Technical Design

Logic Graphs

THQ Studio Australia used a visual scripting system, known as 'Logic Graphs'. A technical level designer writes templates for the use by the rest of the design team. Anything from simple timers and counters, to more complex props such as automated gun turrets.

Prop Templates

As Technical Level Designer, it was my responsibility to create prop templates that could be used by the entire design team. Templates are a collection of game props set up in a predefined state, for ease of use. Below is an example of an 'Enemy Encounter' template, consisting of triggers, spawn points and internal Logic Graphs.

Level Pipeline

At Krome Studios, exporting level designs from 3D Studio Max to the game engine required multiple steps and a custom exporter.

I wrote MaxScript tools that reduced the process to one button click, and other scripts for common tasks Level Designers performed. These tools automated the pipeline and reduced the mesh compile/export process from minutes to seconds, giving Level Designers the ability to rapidly prototype designs.

Editor Props

Here are some of the 3D props I created for use in Krome Studios' inhouse level editor.

These 3D "icons" are simple, brightly coloured and follow a specific colour scheme, allowing designers to easily work with these props in detailed 3D environments.

Game Scripting IDE

The Krome MK3 engine uses a custom scripting language, used by level designers for triggering events and scripted sequences etc. See more about MK3 scripting at the Playstation EU Blog (Blade Kitten: Behind The Code).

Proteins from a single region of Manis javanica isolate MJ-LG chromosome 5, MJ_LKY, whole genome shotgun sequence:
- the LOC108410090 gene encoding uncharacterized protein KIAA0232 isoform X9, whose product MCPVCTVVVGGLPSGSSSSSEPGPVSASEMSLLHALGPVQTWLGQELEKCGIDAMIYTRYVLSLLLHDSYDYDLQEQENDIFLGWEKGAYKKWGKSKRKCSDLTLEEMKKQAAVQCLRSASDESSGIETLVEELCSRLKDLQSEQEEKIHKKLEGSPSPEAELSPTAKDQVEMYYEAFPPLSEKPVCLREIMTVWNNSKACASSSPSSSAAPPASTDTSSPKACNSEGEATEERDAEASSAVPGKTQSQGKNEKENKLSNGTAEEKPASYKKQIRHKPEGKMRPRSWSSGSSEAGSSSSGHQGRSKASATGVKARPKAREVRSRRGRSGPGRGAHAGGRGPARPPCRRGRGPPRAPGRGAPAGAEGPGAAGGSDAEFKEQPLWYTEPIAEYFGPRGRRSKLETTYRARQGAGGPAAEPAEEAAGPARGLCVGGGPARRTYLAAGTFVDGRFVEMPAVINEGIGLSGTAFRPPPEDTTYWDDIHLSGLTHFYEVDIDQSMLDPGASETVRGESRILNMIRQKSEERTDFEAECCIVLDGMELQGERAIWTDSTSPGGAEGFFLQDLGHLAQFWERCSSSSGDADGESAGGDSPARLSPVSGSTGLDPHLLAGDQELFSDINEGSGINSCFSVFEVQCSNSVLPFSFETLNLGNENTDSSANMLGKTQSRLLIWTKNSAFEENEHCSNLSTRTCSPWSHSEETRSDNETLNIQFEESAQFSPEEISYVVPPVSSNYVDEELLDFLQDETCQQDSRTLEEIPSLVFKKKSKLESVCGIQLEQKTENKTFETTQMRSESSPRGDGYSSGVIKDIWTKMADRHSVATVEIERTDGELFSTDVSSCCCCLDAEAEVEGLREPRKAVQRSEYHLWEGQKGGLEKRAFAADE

Scripts are usually short and self-contained, however the latest project had a much larger emphasis on scripting. With improvements to the language and with script files now hundreds or thousands of lines long, I decided a better scripting environment was required.

I chose Programmer's Notepad for our scripting environment. It's open source, highly customizable and made it possible to implement the following features:

Perforce Integration

Krome Studios used Perforce for source control. Being able to check-out, submit and diff individual script from within Programmer's Notepad made the scripting process far faster.


The following were generated for autocomplete keywords:

Below is an example of autocompletion of animation names. Lists of keywords were extracted from game data files and added to the keywords XML file for Programmer's Notepad whenever users updated from Perforce.

Help Popups

Every script command had a list of available arguments and a brief description of how it works. However this information was only available in the game's help console, or in the code project (.cpp files). Making this information available while scripting made the process much easier.

Below is an example of the program I wrote for showing help popups. The user highlights a script command then presses a shortcut key to display the popup application. The highlighted command name is passed to the program which extracts relevant information from game code and displays it in the popup.